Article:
ThreeWave Application Events

This page describes how to work with Application Events.
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Introduction

If you program VBA using events and event procedures (see this page for information about working with events), you may find Application level events useful. I would very strongly recommend that you read the Events And Event Procedures page prior to working with Application events.

Application events and their related event procedures are very much like events of the Workbook object or the Worksheet object. The only real difference is that there is no built in container for the application events, as there is for Workbook events (ThisWorkbook) and for Worksheet events (the Sheet modules). You must use an existing object module such as ThisWorkbook or create a dedicated class module to handle events. Neither approach, using an existing module or creating a dedicated module, has any real advantage over the other. I tend to use a separate class module for Application events so the code is modular and separated by function into separate modules. You may use which ever method your prefer.

In addition to its own events, such as NewWorkbook, Applicaion events replicate all events of its subordinate objects, the Workbook and the Worksheet objects. The events in are executed in the Sheet module first (if the event is declared), then in the Workbook module (if the event is declared) and finally in the Application module.

OBJECT MODULE -- An Object Module is one of the following objects: a Class module, the ThisWorkbook module, a Sheet module, or the code module of a user form. You can receive events messages only with code in an object module, since you must use the WithEvents to receive events and WithEvents is allowed only in object modules. Also, only object modules may raise custom events declared with the Public Event code and raised with the RaiseEvent statement.

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Application Events In An Existing Object Module

You can use any object module to receive Application events. Of the various built-in object modules, the logical place to receive application events is the ThisWorkbook object module. In the ThisWorkbook module, enter the following code:

Private WithEvents App As Application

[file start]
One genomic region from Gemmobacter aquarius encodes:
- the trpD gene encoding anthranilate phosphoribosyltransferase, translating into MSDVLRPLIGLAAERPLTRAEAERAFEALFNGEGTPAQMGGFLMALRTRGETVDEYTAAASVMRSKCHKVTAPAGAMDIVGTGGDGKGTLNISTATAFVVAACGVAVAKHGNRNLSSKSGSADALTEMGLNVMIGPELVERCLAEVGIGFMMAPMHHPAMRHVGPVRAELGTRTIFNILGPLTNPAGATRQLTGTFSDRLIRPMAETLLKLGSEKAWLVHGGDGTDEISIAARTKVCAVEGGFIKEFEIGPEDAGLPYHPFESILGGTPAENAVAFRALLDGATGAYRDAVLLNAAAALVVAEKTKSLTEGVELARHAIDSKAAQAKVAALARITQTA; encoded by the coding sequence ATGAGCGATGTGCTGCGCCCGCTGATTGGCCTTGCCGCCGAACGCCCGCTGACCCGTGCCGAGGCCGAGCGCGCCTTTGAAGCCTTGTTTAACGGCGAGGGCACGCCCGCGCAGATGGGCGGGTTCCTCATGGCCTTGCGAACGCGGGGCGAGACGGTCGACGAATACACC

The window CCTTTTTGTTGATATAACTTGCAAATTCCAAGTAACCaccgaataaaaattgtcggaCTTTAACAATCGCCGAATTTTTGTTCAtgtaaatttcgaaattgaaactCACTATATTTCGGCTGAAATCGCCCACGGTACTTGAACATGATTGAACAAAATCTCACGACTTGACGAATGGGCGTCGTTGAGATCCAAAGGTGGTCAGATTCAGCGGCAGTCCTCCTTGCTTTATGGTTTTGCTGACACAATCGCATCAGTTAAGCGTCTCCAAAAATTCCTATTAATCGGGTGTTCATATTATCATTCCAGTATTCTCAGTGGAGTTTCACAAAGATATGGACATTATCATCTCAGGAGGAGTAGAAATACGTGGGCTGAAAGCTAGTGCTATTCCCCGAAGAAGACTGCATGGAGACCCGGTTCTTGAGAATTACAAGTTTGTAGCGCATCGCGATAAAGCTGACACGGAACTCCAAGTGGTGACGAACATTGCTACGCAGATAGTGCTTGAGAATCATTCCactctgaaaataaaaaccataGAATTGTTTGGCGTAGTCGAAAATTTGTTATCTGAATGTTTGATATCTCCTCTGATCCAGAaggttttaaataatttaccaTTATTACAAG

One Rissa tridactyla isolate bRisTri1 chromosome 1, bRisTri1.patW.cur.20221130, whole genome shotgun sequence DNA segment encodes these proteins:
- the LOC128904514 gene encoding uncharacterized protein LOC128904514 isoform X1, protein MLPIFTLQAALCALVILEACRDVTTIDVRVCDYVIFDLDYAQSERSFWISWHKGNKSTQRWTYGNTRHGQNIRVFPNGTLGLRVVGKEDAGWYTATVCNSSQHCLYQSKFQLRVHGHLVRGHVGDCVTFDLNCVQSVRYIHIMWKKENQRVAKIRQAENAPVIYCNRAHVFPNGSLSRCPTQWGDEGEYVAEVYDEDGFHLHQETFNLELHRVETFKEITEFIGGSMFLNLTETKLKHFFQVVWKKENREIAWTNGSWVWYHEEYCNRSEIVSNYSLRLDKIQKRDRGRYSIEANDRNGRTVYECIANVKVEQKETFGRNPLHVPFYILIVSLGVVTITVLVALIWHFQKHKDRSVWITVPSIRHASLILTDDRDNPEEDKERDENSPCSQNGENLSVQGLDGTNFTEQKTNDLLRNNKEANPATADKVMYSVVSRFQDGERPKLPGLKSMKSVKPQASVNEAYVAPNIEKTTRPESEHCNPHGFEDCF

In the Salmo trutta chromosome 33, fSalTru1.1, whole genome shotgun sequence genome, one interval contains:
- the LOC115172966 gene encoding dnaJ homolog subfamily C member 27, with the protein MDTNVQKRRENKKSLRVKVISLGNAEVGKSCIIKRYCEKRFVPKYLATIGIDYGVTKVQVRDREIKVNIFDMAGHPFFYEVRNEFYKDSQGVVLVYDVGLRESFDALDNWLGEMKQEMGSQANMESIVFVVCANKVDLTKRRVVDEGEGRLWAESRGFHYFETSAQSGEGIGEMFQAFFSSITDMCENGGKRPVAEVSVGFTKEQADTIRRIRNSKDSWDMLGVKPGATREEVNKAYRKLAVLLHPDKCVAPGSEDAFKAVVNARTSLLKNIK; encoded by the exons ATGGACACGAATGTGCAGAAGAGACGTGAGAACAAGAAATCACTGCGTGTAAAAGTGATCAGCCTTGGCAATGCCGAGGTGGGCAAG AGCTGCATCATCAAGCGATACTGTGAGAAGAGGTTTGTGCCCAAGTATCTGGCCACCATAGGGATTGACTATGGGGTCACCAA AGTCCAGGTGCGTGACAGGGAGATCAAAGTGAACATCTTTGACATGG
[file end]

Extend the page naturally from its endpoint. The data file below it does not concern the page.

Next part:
Private Sub Workbook_Open()
    Set App = Application
End Sub

This code creates a variable named App of type Application. It is declared with the WithEvents keyword to allow the object to receive events from the Application. Then, this variable is set to the Applicaiton object in the Workbook_Open event procedure. No further action is required. You can now use the events of the Application object. First, select App in the left side drop down list at the top of the code window. Then, expand the right side drop down list at the top of the code window. This drop down will list all of the available events for the Application. For example, there is a NewWorkbook event that is triggered when a new workbook is created. You can use code like the following to use this event.

Private Sub App_NewWorkbook(ByVal Wb As Workbook)
    MsgBox "New Workbook: " & Wb.Name
End Sub

This procedure will automatically be executed when a new workbook is added. (To receive an event when an existing workbook is opened, use the App_WorkbookOpen event.)

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Application Events In A New Class Module

As an alternative to declaring the Application events in an existing object module such as the ThisWorkbook module, you can create your own class module to handle Application events. This requires a few extra lines of code, but it keeps Applicaion events in their own class, which is beneficial for a well organized project, especially in large projects. In my commercial work, I almost always put Application events in their own class.

The first step to to insert a new class module into your project and name this class CExcelEvents. In that class module, insert the following code:

Private WithEvents App As Application

Private Sub Class_Initialize()
    Set App = Application
End Sub

Next, create the event procedures. In the left side drop down list at the top of the code window, choose App and then in the right side drop down list at the top of the code window choose the event you want to use. For example, you can use the WorkbookOpen event to receive an a message when an existing workbook is opened:

Private Sub App_WorkbookOpen(ByVal Wb As Workbook)
    MsgBox "New Workbook: " & Wb.Name
End Sub

Now, close the CExcelEvents class module and open the ThisWorkbook module. In that module, insert the following code:

Private XLApp As CExcelEvents

Private Sub Workbook_Open()
    Set XLApp = New CExcelEvents
End Sub

This code uses a separate module, CExcelEvents, to work with the events. In that class, App is declared as type Application with the WithEvents keyword. That links the CExcelEvents into Excel's event system. In the ThisWorkbook module, we create a variable, XLApp to hold an instance of CExcelEvents and use the Workbook_Open event to create the new instance of XLApp. By using the Workbook_Open event, the XLApp is set when the workbook is opened.

The Class_Initialize procedure of CExcelEvents is executed when a new instance of the class is created, and this function sets the App variable to the Application.
By using the Workbook_Open event and the Class_Initialize procedure, the entire process of creating the event handlers and linking them into Excel event system is fully automatic. When the workbook is opened, all the variables get set to the proper objects.

This page last updated: 21-August-2007